Travelling has never been easier, thanks to modern advances in technology. And with modern advancements in luggage come great improvements in the way that items can fit into suitcases. For example, today’s smaller bags allow for the greater number of pockets, compartments, and zips. This means that you no longer need to spend hours sorting out what belongs where to ensure you have enough room.
Italy is recognized as being one of the coolest places in the world to visit. From foodies to history buffs, no matter where you decide to go, you’ll be sure to fall head over heels for Italy’s charm. Whether you choose Rome or Florence, Venice or Milan, each city offers something unique to see and do. And, whether you’re visiting during the summer months, wintertime, or even Spring Break, packing for your trip won’t be hard at all!
Whether you’re going for a week or a month, you’ll always need to bring along enough clothes for a couple of days or longer. What else should you take? Below, we’ve listed our recommendations for what to include in your suitcase when travelling to Italy.
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When you travel make sure to get comfortable footwear that’ll keep you moving throughout your travels. You can’t get from point A to B without getting up off the couch.
Your passport and any other important documents
Don’t forget your passport! Make sure it’s always with you and ready to use when needed. Carry copies of your identification too, just in case. This is the most important item you must carry when travelling you won’t go anywhere if you don’t have it.
Money & an ATM card
No matter how much money you plan to spend on souvenirs, you don’t always know if you’ll have access to an ATM, or if there will be fees involved. Bring both – especially if you’re planning on travelling to Italy. You should also carry a debit card in case your credit cards aren’t accepted.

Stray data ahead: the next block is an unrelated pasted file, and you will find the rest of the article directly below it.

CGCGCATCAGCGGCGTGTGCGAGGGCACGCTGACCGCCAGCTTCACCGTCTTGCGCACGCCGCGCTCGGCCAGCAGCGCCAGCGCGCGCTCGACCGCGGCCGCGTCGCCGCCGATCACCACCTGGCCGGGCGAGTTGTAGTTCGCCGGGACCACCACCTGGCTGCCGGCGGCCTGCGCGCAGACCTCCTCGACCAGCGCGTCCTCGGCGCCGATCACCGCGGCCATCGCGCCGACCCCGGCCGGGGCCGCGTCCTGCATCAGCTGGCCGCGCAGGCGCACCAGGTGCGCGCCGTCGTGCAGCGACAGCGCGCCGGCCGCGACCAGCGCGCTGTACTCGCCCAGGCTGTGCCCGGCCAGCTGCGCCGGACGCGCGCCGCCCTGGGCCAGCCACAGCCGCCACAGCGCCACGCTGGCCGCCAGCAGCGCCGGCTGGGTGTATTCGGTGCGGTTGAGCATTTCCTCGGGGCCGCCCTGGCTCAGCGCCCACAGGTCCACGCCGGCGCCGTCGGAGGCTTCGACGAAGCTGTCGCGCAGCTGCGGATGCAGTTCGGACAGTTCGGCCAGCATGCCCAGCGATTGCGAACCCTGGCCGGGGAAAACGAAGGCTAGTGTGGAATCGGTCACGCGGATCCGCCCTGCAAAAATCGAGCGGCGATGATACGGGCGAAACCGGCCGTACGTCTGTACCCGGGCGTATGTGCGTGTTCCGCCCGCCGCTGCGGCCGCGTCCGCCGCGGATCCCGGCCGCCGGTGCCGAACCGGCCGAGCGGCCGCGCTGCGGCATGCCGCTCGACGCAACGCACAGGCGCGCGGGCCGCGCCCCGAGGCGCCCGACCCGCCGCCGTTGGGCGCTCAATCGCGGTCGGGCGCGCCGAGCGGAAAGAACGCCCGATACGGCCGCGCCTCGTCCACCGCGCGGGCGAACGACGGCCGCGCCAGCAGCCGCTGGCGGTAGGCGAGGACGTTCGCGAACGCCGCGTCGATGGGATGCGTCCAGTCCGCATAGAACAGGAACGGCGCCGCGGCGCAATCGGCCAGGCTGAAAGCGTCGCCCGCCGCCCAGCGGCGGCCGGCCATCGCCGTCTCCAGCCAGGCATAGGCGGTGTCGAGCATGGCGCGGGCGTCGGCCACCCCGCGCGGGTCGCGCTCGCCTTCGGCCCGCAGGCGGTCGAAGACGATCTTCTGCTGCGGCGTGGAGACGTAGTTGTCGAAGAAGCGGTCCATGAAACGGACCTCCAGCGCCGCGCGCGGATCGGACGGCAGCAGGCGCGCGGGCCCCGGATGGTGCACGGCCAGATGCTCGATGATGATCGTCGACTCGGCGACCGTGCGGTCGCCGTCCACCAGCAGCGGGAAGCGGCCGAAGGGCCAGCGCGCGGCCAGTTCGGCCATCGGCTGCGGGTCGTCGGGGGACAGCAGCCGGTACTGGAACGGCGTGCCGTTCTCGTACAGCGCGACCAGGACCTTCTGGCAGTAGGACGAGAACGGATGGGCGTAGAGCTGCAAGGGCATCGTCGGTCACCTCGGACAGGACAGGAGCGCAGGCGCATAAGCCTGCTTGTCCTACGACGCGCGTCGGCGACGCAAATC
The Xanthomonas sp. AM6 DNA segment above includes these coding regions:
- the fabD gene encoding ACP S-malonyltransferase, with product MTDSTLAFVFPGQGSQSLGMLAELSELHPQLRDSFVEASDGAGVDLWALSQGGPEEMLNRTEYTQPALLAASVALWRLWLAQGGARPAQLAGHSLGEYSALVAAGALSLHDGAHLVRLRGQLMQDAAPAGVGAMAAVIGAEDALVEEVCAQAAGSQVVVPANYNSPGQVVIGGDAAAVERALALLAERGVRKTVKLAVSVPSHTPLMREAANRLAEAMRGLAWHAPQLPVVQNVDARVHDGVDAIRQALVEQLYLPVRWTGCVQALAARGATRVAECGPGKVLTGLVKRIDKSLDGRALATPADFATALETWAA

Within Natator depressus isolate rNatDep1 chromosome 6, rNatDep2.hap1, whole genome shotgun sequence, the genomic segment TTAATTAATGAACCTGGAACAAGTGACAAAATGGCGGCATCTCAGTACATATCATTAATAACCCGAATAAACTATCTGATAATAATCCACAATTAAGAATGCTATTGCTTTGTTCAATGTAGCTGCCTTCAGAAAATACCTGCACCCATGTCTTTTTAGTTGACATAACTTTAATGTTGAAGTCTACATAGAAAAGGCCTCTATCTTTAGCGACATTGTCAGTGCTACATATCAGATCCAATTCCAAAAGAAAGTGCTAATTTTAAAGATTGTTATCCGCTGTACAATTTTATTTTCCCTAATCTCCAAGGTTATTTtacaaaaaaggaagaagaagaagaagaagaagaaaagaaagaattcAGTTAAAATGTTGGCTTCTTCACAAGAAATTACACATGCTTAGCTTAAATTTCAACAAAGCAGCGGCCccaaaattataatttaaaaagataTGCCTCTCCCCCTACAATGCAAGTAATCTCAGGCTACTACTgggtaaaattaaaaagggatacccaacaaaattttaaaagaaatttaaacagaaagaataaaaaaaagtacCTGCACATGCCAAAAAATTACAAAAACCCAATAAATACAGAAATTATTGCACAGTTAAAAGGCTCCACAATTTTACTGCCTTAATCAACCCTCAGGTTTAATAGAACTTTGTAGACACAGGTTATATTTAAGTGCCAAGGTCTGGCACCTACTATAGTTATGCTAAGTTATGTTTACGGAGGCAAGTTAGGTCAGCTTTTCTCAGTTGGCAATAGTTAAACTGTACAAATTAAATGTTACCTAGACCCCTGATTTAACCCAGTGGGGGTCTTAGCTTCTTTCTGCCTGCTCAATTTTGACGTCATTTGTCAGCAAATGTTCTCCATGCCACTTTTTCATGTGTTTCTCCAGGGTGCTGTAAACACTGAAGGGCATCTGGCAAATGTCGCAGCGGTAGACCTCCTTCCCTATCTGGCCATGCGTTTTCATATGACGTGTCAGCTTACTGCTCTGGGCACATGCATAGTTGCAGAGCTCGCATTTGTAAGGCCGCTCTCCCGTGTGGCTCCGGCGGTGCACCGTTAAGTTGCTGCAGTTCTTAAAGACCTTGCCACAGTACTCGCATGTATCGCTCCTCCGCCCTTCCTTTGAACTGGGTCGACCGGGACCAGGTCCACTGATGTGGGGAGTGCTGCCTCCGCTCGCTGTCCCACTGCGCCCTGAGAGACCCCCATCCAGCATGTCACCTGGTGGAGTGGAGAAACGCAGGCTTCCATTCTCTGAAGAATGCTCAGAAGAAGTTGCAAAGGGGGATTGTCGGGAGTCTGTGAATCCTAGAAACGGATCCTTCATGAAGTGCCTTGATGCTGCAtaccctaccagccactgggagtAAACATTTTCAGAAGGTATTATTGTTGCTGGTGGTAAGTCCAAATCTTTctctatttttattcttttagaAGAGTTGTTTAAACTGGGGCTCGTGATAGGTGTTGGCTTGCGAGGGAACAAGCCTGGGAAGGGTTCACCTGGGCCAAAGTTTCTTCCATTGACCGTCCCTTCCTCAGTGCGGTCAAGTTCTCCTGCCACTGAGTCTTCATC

While most people think of umbrellas when they hear “raincoats,” many people overlook this essential piece of clothing. Umbrellas are great, but they’re not exactly lightweight, and you can find ones that weigh quite a bit. Instead, opt for a lightweight poncho-style raincoat. It’ll provide protection against the elements, and it doesn’t add extra weight to your bag.
Flip flops/thongs or sandals
Not everyone needs to wear socks while they’re away. But if you’re headed for warmer climates, flip-flops or thongs may come in handy. They tend to be lighter than boots, and if you wear them indoors, they’ll make your feet feel nice and cosy. Just remember to change into dry socks once you arrive.
Another item that’s often overlooked, sunglasses protect your eyes from UV rays and bright lights. Look for quality frames, which will last for years.
Of course, you want your camera to work perfectly, but if you’re bringing it along anyway, why not pack some accessories too? These little extras can help you capture memories of your trip, like extra batteries, memory cards, and compact fluorescent bulbs (CFL).
If you’re heading somewhere warm, there’s really no reason not to pack an extra T-shirt or two. It’s a good idea to pack a few pairs in different sizes so you can layer appropriately.
Even though Italy isn’t known for its sunny weather, don’t skip sunscreen at the very least! The sun can still cause damage even if it’s cloudy outside. And while packing sunscreen is never a bad thing, make sure you bring plenty of it. Also, look for a lip balm instead of relying on your moisturizer alone to do the job.
Laptops, tablets, and chargers
Technology has changed the way we live our lives. Whether you’re online shopping, watching movies, reading books, or playing games, technology allows us to stay connected wherever we go. So why leave your gadgets behind when you are travelling?
The Bottom Line.
Before you decide whether to take any of these items, keep in mind what other travellers usually pack. That’s half the battle right there. Once you’ve got that figured out, start thinking about what would make sense to include in your suitcase. Don’t forget to factor in any special considerations, such as allergies or dietary preferences.